I’m currently on a speaking tour in Australia, and one thing I’m frequently asked about in Q&A sessions is the prevalence of middle age, particularly the weight gain that occurs around menopause.
Why does it happen and what can you do about it, if anything?
The frustrating thing for many women, especially in their forties, is that they start gaining extra pounds without any visible change in lifestyle.
Of course, one of the main factors is the sudden change in hormones that occurs around menopause.
As estrogen levels drop, women are more likely to gain weight around their stomachs, rather than around their hips or thighs (the exact reason is unknown).
Hormonal changes also mean that sleep worsens, leading to hunger and cravings—in particular, for energy-dense (i.e., calories) foods.
Enhancing protein intake in middle age should not only help prevent significant weight gain, but also reduce the risk of osteoporosis and muscle soreness.
But there is a new idea proposed by leading Australian researchers Professor David Raubenheimer and Professor Steve Simpson – experts in the nutritional causes of obesity – who believe the problem lies in a lack of protein.
They believe that midlife weight gain mainly occurs because as we get older, and especially as women enter menopause, our need for protein increases so we eat more of everything, subconsciously trying to increase our protein intake. Unfortunately, a lot of the extra calories consumed are in the form of fast food.
But there is good news. In a recent paper published in the Journal of the Royal College of Obstetricians and Gynecologists, the two scientists said that to stop this, all you need to do is increase your protein intake by a few percent.
If you put aside that sugary snack and instead eat more protein-rich foods, like eggs, meat, fish, beans or tofu, you’ll experience less hunger and fewer cravings.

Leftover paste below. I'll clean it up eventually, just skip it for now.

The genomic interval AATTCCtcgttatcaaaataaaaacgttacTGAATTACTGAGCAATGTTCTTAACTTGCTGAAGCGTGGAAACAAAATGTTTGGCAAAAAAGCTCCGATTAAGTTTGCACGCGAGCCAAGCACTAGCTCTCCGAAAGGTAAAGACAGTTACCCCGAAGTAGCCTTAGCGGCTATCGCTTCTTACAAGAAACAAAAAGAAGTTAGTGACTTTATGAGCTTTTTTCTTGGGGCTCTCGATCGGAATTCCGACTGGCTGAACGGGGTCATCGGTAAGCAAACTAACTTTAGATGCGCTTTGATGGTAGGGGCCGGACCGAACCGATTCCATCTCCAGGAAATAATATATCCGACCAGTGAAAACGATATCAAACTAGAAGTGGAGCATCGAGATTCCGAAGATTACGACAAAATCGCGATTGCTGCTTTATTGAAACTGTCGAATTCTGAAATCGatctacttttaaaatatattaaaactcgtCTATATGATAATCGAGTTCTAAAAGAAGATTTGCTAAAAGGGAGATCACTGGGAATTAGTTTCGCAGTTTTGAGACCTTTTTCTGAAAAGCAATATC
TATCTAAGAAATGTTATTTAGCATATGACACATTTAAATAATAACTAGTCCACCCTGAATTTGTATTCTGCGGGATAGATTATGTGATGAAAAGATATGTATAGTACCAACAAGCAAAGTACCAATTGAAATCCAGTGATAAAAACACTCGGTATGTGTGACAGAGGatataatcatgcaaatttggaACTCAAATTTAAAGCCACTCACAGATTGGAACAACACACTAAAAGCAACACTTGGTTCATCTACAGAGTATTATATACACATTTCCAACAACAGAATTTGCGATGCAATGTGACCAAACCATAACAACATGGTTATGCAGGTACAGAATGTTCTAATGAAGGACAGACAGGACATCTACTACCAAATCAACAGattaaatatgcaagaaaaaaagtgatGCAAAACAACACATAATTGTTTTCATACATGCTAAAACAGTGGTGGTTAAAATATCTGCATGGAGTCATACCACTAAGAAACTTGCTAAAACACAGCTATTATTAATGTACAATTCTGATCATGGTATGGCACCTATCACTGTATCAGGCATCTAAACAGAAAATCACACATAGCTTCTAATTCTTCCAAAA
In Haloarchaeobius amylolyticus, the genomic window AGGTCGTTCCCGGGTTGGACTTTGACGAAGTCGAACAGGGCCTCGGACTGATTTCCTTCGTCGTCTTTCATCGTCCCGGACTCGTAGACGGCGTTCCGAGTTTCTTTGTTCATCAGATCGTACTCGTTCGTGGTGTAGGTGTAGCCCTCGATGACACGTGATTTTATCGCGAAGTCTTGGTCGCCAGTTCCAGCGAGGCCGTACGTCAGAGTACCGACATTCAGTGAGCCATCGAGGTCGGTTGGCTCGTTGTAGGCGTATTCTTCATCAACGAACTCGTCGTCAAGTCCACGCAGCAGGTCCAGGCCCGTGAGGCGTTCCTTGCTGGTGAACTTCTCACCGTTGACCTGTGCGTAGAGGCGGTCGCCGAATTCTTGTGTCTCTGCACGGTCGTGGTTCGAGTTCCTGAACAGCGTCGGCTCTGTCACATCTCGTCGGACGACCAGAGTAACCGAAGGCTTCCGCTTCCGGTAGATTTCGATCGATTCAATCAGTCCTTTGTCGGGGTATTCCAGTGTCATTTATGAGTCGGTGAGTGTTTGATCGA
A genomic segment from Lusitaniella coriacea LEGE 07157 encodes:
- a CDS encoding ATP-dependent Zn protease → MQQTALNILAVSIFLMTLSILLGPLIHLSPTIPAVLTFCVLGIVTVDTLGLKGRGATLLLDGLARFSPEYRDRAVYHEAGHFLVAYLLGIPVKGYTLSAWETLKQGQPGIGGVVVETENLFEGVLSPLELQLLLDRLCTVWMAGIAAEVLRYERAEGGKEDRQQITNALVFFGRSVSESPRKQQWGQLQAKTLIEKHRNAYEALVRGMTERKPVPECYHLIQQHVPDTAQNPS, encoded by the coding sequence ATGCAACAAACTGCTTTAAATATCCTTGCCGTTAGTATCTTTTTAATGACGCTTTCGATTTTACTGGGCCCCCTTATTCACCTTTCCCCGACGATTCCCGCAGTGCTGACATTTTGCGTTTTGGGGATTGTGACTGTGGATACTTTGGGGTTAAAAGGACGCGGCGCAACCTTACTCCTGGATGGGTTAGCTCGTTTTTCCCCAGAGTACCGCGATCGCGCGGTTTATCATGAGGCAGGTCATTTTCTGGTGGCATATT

Boosting protein intake in middle age should not only help prevent excessive weight gain, but also reduce the risk of osteoporosis and hypertrophy (loss of muscle mass), as protein is also needed to strengthen bones and muscles.
This doesn’t just apply to women going through menopause — it also affects men after the age of 60. So why do protein needs change? With menopause, the decrease in estrogen seems to lead to an increased breakdown of protein stored as tissue in your body.
But this is also because our bodies (male or female) as we get older become less efficient at absorbing and using protein.
Protein is also a great driver of hunger. The professors demonstrated this in an elegant experiment a few years ago, recruiting 22 healthy volunteers and keeping them in hotel-style accommodation at the University of Sydney.
As estrogen levels drop, women are more likely to gain weight around their stomach, not their hips or thighs
Volunteers were given meals and snacks that were identical in calories, but contained different amounts of protein. It made a huge difference.
Without realizing it, the participants ate, on average, 210 more calories per day on the low-protein diet than on the high-protein diet. They also felt more hungry two hours after eating the low-protein breakfast.